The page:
In many ways NAD is voted king of the entry to mid level manufacturer amplifier but I find with incorrect speakers they sound, almost, and dare I repeat, lifeless. I love Sansui, Pioneer and Kenwood which I would put in the same price range. Yet NAD is often rated the better, the 3020 is often even mentioned in the top 20 listings by many audiophiles yet the figures are not exceptional by today’s standards.
An amplifier which has near zero imperfection under electronic testing should yield very good sonic performance and often this is the case. The program material through the standard onboard audio DAC on your computer or notebook may not be high performance and will not do your power amplifier justice. There is a vast difference, say, in using a Xonar U7 which is what I use over the onboard, which in this case is a Realtek High Definition device. I have used the Focusrite Scarlett 18i20 which to my ears is better than the Asus and this can make a dull amplifier come to life.
Sticking to analog rules then we need to ensure that with turntable use there is no hum and noise. Going the high gain path of any pre-amplifier is where we start picking up issues, more often than not, man made. Entry level turntables should be avoided – often they are the mass marketed USB variety. So we then move on to reel tape recorders, supposed with exceptional quality heads and a great frequency range. The tape recorder head reproduction is also amplified with a great deal of gain, a good starting point for noise if the wiring is not of professional standard i.e. shielded, earthed properly etc. A good quality tape recorder’s reproduction can be frighteningly close to the real thing so possibly this is the best audio source.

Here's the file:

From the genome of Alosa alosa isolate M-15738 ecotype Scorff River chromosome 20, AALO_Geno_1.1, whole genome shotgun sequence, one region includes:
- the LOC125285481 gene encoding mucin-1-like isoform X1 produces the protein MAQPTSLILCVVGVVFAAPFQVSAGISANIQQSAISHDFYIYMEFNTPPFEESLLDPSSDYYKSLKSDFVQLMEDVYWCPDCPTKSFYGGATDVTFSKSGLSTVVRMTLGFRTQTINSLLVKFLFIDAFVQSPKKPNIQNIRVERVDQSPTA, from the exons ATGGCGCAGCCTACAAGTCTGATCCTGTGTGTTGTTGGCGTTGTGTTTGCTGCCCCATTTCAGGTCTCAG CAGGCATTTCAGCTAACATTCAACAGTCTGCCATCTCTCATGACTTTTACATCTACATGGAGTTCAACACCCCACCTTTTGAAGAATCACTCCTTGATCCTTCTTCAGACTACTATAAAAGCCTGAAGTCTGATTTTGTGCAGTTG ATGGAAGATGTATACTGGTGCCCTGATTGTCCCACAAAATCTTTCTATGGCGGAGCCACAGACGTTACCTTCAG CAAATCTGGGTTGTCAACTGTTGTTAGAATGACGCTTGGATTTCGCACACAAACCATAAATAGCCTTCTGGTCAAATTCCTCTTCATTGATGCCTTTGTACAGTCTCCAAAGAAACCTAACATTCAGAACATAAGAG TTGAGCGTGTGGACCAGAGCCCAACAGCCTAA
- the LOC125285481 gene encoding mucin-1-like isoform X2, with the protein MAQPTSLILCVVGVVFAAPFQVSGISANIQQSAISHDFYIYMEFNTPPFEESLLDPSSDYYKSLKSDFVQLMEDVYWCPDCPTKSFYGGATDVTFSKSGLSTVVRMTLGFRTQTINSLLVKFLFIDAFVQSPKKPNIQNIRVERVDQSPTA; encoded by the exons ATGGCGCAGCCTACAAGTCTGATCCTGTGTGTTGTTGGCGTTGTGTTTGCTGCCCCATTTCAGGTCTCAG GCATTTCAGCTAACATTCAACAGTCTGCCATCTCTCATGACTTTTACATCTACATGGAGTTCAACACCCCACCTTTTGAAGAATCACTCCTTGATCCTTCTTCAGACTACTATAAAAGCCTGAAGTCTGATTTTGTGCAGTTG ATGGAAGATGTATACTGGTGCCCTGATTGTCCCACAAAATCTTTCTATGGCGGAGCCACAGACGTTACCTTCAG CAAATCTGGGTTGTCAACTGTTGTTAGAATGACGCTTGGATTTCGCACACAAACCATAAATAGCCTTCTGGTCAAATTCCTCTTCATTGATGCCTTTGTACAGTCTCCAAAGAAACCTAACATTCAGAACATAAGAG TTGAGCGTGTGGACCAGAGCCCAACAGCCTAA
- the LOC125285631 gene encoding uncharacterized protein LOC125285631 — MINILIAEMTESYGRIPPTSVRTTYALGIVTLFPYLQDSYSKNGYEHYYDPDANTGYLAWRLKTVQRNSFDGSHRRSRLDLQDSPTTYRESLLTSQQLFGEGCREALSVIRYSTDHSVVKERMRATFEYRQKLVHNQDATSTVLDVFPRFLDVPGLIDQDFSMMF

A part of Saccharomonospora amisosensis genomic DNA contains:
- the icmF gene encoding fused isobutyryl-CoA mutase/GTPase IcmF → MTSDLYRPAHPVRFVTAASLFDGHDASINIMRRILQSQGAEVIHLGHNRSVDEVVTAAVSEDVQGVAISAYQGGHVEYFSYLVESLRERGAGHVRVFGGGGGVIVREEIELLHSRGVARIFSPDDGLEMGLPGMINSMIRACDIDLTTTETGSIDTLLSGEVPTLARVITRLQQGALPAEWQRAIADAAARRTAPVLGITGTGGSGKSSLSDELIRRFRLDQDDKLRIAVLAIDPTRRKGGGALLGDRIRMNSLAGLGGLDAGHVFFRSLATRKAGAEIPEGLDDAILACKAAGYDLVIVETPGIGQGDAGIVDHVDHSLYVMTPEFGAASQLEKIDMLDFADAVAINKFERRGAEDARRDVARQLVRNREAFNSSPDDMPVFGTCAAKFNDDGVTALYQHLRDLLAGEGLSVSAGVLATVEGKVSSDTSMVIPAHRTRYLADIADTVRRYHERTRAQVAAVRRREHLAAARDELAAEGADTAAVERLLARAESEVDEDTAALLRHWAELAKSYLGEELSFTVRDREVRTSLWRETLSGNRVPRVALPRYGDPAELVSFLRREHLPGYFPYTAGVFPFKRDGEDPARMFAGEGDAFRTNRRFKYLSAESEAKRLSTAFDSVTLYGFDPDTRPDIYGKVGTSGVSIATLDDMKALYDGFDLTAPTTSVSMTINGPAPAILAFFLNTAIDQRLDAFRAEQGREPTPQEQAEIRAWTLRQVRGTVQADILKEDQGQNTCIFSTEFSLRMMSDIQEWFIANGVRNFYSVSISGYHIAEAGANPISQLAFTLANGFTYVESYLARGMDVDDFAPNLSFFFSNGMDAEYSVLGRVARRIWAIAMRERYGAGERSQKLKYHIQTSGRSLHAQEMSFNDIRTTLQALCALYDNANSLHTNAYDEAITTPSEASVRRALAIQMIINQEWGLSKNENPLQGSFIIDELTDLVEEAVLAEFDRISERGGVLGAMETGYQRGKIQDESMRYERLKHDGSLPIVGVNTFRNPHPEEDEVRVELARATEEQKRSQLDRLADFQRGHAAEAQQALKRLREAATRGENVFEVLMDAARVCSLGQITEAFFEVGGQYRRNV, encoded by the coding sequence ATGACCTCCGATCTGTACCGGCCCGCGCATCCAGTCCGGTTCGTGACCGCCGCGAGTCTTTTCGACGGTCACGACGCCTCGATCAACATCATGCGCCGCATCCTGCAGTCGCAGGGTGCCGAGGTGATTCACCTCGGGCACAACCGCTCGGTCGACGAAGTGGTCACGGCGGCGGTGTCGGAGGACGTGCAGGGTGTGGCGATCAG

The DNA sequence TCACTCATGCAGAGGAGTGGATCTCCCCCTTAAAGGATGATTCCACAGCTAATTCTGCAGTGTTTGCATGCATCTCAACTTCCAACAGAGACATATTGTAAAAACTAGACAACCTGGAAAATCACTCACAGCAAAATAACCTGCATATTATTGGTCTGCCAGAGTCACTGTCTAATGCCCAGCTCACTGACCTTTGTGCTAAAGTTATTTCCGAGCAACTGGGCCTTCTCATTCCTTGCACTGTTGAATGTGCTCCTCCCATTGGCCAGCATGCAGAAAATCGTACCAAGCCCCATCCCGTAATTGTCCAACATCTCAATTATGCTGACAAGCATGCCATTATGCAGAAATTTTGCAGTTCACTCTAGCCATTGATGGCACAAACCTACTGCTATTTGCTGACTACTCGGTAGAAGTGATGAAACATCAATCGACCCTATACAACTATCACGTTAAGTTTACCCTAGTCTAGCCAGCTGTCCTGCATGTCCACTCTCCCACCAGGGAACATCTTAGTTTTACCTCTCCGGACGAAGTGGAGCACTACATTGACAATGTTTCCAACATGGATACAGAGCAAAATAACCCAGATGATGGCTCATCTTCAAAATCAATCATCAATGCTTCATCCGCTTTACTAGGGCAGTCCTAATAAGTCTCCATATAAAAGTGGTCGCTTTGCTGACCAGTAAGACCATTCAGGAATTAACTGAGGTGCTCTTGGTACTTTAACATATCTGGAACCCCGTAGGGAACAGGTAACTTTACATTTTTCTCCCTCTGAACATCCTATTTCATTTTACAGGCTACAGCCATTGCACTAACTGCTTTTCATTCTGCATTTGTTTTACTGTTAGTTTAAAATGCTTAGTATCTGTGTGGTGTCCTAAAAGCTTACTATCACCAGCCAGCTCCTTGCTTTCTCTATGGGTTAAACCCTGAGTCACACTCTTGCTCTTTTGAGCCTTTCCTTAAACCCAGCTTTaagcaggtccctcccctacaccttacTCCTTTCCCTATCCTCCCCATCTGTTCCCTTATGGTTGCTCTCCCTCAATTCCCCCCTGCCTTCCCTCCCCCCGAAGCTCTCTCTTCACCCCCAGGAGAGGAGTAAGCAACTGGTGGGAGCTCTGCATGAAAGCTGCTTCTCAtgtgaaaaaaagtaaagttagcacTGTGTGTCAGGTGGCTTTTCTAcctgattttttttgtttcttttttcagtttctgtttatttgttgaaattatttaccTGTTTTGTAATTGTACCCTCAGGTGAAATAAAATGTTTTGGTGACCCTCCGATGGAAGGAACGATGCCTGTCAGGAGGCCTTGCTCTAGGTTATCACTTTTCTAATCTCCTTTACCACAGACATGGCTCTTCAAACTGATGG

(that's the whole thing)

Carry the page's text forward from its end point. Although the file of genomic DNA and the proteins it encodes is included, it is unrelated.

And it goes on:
What I have found and this is obviously opinion based, the amplifiers which have created the most impression are all rated at over 100W (continuous) per channel class AB which means big power supplies – they will always be heavy. There will be a lot of aluminium and copper for cooling and the transistors paralleled to handle 4 Ohm or even 2 Ohm loads for a continuous rating. Power amplifiers do not need to have millions of buttons – in fact it can cheapen the look. Class A amplifiers of 50W or more you would need a bulldozer to bring to your front door.
I have an NU4-6000 which is used to drive Eltax Millennium 500 series speakers (R2 000.00 2nd hand). These speakers are not highly rated by the audio community but the noise makers praise them endlessly. The Behringer amplifier is actually an exceptional match for these loudspeakers, easily driven to about 300W continuous, nice balance between highs and bass, which for rockers is real kick arse stuff. These speakers are made to be driven hard. On a 50W Sony amplifier I found my setup efforts rather a mishmash where Castle Knight 1s and 2s excel.